Out of hours (OOH) doctors can have an important gate-keeping role over the access to the emergency department (ED), but the outcome and the quality of their ED referrals have been poorly studied. We aimed to investigate the outcome of patients referred to ED from OOH service and the determinants of admission or short-stay dispositions. We collected retrospectively data about referrals to ED from a local OOH service in the north-east of Italy using the OOH paper register and the ED electronic database, over the period of 01/10/2012 to 31/03/2013. Out of 5217 patients accessing the OOH service, 408 referrals were included in our analysis. 45.3% (185) of the referrals were admitted to hospital or the short-stay unit, 26 patients (=6.4%) were discharged as non-urgent outgoing codes after no specialist consultation or test, suggesting inappropriate referrals, and, of the remaining 197 (=48%), only 10 did not undergo any investigation or consultation. Significant determinants of admission were: age ≥65 years (OR = 2.619; 95% CI 1.528–4.491, p < 0.0001), domiciliary examination (OR = 2.168; 95% CI 1.353–3.476, p = 0.001), nursing home/palliative care setting (OR = 2.563; 95% CI 1.228–5.351, p = 0.012) and OOH triage code, ranging from an OR of 7.47 (95% CI 3.028–18.433) for minor urgencies to an OR of 26.835 (95% CI 6.761–106.508, p < 0.0001) for emergencies, in comparison to no urgent codes. OOH service seems to play an effective gate-keeping role limiting ED access. Determinants of admission to hospital suggest some simple interventions that could improve the adequacy of ED referral from OOH service. © 2017, SIMI.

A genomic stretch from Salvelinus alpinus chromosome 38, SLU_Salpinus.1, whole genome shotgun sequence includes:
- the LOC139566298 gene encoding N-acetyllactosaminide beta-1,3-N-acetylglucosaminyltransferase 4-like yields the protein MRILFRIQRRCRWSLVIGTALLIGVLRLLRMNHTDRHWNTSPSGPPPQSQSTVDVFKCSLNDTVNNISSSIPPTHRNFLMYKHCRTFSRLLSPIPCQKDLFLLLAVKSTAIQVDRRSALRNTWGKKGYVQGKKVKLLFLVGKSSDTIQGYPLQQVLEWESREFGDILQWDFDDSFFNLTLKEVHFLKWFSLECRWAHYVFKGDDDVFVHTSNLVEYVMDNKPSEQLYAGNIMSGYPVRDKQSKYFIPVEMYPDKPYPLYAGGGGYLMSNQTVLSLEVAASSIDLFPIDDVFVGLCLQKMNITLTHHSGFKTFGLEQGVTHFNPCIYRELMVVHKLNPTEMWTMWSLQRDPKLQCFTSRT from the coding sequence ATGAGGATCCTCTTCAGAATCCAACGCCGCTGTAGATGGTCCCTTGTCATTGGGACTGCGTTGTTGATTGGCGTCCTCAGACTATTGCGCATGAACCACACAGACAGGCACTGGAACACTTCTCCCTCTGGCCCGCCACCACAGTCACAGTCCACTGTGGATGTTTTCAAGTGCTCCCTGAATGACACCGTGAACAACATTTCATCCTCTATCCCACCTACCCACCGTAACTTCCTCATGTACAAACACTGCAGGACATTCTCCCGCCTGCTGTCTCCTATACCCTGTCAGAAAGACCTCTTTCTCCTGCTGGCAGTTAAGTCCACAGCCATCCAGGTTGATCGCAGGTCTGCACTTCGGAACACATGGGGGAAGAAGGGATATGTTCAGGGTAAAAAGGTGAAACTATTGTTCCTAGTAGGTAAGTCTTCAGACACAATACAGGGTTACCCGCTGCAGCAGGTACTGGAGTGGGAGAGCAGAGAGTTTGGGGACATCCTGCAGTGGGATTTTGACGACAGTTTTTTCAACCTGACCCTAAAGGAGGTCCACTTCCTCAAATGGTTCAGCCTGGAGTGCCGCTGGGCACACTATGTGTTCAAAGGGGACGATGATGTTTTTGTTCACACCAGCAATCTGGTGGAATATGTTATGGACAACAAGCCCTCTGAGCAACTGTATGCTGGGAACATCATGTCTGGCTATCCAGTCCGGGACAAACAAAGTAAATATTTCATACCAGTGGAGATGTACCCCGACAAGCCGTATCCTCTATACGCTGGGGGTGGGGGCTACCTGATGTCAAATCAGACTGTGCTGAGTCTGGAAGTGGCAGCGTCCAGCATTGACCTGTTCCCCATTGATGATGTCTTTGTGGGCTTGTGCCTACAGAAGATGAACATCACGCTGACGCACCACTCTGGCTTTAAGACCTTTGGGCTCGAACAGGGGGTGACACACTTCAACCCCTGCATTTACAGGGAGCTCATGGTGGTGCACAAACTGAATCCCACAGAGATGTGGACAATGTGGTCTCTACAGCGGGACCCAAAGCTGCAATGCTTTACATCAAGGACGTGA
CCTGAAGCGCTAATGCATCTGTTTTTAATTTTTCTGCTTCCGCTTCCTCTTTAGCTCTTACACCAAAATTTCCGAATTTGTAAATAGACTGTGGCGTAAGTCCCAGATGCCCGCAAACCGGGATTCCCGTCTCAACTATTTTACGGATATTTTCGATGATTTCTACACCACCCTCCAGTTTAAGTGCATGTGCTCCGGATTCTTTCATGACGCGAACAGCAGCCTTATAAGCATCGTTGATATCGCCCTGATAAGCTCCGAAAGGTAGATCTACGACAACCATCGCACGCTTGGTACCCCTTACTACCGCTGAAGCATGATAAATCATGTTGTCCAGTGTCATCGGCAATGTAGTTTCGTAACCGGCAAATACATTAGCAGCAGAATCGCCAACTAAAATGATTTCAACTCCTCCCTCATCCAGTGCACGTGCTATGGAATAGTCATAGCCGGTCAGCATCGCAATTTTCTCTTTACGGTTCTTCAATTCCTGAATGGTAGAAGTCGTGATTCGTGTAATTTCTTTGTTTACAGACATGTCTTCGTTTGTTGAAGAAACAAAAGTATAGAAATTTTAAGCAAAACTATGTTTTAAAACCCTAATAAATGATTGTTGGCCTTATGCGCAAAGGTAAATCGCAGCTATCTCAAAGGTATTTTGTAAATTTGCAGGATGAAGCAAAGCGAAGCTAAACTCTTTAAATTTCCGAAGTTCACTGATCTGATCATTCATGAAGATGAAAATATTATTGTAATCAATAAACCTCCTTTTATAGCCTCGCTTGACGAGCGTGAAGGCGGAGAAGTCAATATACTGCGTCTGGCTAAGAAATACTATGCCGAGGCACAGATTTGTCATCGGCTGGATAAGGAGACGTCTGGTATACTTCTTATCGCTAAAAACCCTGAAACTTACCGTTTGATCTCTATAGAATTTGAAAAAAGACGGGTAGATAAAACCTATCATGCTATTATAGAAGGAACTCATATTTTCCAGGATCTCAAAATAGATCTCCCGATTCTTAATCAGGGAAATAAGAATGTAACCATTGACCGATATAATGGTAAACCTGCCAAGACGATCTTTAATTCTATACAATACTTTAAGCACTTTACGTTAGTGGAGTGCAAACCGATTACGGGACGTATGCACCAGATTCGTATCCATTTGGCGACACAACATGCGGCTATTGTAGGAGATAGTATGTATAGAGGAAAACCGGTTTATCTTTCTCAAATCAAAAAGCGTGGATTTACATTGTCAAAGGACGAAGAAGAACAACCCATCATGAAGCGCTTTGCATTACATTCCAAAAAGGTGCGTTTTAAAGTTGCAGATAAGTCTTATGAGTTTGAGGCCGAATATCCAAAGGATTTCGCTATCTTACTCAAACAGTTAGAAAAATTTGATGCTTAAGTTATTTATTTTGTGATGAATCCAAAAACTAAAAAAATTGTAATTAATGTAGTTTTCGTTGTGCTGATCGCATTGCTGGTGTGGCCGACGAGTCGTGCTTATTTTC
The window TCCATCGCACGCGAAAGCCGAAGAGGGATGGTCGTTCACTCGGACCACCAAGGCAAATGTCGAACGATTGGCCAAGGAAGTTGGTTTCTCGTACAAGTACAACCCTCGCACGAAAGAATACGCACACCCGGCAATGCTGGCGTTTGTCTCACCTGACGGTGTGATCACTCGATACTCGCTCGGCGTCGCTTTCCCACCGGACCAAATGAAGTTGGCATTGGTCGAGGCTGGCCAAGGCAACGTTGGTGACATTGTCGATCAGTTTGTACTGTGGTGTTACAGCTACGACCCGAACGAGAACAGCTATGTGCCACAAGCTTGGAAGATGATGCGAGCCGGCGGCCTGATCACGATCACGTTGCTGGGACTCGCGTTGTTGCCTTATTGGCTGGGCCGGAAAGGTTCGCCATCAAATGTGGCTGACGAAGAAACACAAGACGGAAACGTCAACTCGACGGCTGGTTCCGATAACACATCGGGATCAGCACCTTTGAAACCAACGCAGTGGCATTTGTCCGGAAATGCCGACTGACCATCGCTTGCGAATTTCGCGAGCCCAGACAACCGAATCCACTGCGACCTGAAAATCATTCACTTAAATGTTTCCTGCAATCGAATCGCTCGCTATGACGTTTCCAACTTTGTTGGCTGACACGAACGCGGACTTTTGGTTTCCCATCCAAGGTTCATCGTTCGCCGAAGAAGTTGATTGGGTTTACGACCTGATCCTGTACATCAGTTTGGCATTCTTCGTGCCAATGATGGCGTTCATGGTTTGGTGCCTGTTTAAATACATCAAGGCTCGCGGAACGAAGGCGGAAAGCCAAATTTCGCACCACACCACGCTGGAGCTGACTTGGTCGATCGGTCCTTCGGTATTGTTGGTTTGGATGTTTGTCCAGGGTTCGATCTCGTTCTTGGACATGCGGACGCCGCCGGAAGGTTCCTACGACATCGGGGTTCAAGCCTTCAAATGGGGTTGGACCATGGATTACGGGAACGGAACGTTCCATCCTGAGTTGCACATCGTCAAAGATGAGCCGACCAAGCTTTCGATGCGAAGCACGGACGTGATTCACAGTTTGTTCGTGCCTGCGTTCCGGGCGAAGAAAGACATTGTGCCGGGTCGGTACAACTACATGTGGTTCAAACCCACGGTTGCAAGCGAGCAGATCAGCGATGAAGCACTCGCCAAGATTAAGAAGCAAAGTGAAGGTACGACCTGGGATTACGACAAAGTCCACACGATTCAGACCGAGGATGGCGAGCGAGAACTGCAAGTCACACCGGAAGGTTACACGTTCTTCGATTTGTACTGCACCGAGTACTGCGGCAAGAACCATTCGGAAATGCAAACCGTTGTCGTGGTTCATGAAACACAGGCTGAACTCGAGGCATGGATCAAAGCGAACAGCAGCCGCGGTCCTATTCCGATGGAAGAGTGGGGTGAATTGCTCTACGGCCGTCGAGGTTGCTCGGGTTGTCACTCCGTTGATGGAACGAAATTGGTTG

- Internal Medicine
- Emergency Medicine